2

There's plenty of commercial beers that exceed 100 IBUs, some go to absurd levels. A lot of my favorite DIPA's have over 100 (Stone's Ruination being the first that comes to mind). I've had the IBU debate with others who have made the claim of the human threshold on hops. No one has been able to cite a factual source on whether or not such a theory is at ...


2

To expand on my comment above: For most homebrewers, unless you're willing to drop some serious money on lab equipment, your measurements will be mostly limited to weights, volumes and specific gravity (and pressure, if kegging). Most of the numbers you'll be dealing with outside these things will involve calculations based on a best-fit equations for most ...


2

When making late hop additions your times need to include all the time isomerization can occur for IBU calculations. Basically whenever the wort is above 175°F. Any addition of 45 minutes or less need to consider chill time, anything above 45 minutes is considered fully isomerized and wouldn't be effected by more time in hot wort. This is where good ...


2

On the Experimental Brewing podcast, we did a test to see how close the IBUs you actually get are to what software predicts (hint:off by as much as +/- 40%). https://www.experimentalbrew.com/podcast/episode-32-ibu-lie As part of it, we interviewed Glenn Tinseth. We were shocked to have him tell us that he never tested pellets, and if you use pellets and ...


1

Might be possible, if you are brewing two batches, one just after another. If you will try to store wet hops, you are giving mold time to grow. Isomerisation continues to occur when hops are hot, so no way to dry them without loses. So then there is freezing, but that's troublesome. If done fresh, from one brew to another directly, would work, but you ...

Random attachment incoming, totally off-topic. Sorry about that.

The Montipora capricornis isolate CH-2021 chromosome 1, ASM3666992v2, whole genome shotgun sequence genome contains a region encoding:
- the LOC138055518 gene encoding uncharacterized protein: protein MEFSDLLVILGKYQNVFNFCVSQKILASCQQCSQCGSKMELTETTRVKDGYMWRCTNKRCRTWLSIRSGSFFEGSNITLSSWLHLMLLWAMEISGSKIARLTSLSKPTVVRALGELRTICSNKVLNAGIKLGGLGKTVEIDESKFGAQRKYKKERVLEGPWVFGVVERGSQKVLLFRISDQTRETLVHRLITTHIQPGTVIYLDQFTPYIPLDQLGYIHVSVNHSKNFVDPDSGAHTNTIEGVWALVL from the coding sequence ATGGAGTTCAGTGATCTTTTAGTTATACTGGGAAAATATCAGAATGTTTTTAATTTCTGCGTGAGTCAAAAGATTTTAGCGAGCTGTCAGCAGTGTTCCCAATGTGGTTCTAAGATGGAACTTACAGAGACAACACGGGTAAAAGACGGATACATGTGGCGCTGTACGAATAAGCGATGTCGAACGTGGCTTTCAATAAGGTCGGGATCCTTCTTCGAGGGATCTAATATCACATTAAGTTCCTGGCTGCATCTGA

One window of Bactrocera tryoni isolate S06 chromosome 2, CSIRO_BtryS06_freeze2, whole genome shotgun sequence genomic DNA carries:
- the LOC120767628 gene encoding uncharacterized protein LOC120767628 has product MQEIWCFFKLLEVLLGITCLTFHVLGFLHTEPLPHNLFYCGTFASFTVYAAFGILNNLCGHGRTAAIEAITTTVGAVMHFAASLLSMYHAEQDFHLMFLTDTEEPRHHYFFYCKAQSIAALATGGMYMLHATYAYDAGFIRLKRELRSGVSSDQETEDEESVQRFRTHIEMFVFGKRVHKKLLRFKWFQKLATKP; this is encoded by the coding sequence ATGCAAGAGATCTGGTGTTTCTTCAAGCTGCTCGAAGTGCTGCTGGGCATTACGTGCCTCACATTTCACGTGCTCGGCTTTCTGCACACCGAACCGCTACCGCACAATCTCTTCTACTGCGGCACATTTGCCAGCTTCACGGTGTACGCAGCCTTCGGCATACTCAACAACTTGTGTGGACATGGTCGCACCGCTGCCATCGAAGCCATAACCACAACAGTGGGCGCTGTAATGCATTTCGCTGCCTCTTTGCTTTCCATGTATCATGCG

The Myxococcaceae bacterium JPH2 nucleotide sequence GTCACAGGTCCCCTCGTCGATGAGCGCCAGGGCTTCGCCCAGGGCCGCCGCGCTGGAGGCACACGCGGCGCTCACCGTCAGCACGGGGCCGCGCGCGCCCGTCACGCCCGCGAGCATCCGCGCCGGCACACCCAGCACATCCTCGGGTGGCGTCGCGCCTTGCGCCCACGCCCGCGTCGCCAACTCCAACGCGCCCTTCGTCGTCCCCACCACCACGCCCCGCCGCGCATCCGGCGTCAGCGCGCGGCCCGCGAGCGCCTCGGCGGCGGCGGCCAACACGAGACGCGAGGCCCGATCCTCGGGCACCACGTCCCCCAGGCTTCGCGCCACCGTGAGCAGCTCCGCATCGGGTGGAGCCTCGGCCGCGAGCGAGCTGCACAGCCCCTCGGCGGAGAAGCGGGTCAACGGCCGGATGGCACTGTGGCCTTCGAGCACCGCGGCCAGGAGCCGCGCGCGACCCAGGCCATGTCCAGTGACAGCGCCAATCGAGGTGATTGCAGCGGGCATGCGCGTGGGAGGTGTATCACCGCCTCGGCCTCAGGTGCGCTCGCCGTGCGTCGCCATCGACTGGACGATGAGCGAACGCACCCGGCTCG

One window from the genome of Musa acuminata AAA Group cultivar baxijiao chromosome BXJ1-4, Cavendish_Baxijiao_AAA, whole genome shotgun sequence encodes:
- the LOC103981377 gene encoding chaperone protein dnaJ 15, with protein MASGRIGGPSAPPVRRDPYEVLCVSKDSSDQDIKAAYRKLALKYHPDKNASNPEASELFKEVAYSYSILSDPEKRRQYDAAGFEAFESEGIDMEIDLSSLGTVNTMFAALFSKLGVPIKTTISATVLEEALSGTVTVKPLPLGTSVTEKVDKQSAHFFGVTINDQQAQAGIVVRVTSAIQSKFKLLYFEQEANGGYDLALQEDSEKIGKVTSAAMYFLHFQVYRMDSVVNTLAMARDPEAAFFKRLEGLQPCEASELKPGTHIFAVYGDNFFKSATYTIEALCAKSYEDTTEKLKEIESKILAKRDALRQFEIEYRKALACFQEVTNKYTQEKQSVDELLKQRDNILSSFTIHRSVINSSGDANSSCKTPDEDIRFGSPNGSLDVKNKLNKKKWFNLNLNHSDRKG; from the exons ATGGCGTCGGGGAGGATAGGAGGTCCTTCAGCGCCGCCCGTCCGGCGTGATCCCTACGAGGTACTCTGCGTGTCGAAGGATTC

1

In the fermentables section, if you "Add Custom" you can indicate that a fermentable (extract) addition is a "Late Addition", but it does not seem to specify exactly when/how late that addition is; I imagine it means "near flameout". As such, it looks like it will account for bitterness changes. You should probably inquire with the Brewers Friend authors/...


1

The alpha acids that give the bitterness from hops reach saturation somewhere around 90 IBUs. Since your hops were not exposed to the whole volume of beer (presumably they were filtered out at the of the boil) you aren't getting the full impact from them. It is reasonable to say that the IPA is actually 90 IBUs (saturation is around 90mg/L). Then divide by ...


1

There are a bunch of factors to consider here. To name a few: As you mention, zero to very little gravity will tend to increase the utilization rate as there will be less competitive inhibition from wort sugars. Boiling in water alone will mean a higher pH (as malt phosphates, even in extract brewing, would normally react with hardness in/added to the water ...